Friday, January 02, 2009

Public service

I've been thinking about public choice theory - something I studied well over a decade ago. I've forgotten most of it now apart from the most significant contours. Max Weber is always the starting point on this, so I've been idly trawling my bookshelves and the web looking at Weber and bureaucracy as a useful starting point (broadly, Weber thought bureaucracies were a fairly rational way of organising things, and public choice theorists were often a good deal more sceptical).

Anyway, apropos of not much, I found a good refresher essay here. And this factoid leaped out:
...in modern armies the soldier does not own his weapons, whereas in ancient armies he did . For example, in ancient Rome when the army was called together the 'classes' were expected to come equipped to a certain standard at their own expense - 'classification' was a form of taxation. Soldiers were expected to bring money to buy food from the locals (when they did not take what they wanted by force); they got no pay or provisions.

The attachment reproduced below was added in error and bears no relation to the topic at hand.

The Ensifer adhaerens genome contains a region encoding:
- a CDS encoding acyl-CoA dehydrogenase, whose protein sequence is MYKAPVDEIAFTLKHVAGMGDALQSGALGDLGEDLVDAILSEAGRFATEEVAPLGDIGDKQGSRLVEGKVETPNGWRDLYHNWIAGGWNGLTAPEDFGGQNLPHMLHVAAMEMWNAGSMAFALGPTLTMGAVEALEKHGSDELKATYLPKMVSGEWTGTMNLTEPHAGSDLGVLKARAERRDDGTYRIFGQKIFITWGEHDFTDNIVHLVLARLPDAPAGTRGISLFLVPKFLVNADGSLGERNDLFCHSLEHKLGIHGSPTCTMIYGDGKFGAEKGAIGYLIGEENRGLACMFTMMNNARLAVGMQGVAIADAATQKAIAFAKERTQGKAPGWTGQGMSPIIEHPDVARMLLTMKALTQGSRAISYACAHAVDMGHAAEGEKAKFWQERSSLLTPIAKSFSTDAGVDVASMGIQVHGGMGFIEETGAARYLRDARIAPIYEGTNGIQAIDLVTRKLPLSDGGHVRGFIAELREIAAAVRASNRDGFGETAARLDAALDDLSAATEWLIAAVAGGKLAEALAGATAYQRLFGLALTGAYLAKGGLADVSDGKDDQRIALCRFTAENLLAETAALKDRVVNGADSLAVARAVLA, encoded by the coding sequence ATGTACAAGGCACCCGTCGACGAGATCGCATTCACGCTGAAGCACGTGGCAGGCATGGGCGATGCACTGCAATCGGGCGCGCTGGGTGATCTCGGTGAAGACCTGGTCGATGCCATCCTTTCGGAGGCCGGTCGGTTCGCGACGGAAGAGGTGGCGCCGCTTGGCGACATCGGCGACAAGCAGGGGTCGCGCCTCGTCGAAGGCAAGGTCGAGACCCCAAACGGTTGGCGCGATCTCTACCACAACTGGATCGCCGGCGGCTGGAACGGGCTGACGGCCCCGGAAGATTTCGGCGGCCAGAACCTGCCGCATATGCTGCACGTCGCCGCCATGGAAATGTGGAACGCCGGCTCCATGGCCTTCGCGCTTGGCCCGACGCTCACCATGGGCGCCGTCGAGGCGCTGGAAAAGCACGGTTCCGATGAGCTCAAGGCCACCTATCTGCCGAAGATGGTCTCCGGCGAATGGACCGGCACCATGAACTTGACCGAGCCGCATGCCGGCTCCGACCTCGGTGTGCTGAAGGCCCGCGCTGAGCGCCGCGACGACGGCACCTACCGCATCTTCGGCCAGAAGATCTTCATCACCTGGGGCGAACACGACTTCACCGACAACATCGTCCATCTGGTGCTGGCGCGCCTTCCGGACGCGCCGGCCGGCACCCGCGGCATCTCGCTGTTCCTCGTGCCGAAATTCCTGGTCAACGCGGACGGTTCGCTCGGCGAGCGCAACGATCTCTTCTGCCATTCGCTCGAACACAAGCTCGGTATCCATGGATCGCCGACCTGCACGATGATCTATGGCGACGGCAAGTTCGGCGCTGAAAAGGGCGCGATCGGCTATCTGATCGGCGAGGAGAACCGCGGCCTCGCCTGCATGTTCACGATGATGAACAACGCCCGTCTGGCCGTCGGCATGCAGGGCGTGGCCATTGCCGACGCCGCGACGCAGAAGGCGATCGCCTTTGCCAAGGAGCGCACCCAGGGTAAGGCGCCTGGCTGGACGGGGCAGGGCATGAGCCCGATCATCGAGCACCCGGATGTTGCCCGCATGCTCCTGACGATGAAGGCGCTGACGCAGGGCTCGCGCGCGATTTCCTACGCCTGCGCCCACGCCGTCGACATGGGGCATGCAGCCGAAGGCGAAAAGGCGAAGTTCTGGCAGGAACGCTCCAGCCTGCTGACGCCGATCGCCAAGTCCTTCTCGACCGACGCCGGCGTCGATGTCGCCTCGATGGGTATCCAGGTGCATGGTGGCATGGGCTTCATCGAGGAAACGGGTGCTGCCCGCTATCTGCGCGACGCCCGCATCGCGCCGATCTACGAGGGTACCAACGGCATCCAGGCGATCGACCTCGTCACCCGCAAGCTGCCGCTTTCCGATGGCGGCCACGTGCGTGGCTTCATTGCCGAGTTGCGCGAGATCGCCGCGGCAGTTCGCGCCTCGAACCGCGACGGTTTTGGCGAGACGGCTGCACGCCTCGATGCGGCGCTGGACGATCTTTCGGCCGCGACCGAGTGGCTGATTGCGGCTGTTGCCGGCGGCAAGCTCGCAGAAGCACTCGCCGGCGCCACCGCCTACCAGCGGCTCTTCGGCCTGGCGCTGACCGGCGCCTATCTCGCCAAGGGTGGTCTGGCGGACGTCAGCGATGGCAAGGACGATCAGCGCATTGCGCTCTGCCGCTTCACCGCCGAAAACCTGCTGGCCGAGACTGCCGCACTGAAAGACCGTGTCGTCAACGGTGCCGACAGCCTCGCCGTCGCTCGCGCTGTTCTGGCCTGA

4 comments:

Tim Worstall said...

James Buchanan for public choice theory. It's what he got his Nobel for after all.

Paulie said...

He wouldn't have got it if I was giving them out Tim ;-)

Chris said...

Regarding the factoid, 'modern' armies includes the Roman army after the Marian reforms of 107 BC.

Phil said...

Is the Roman army description not the context of the Second Amendment of the US Constitution?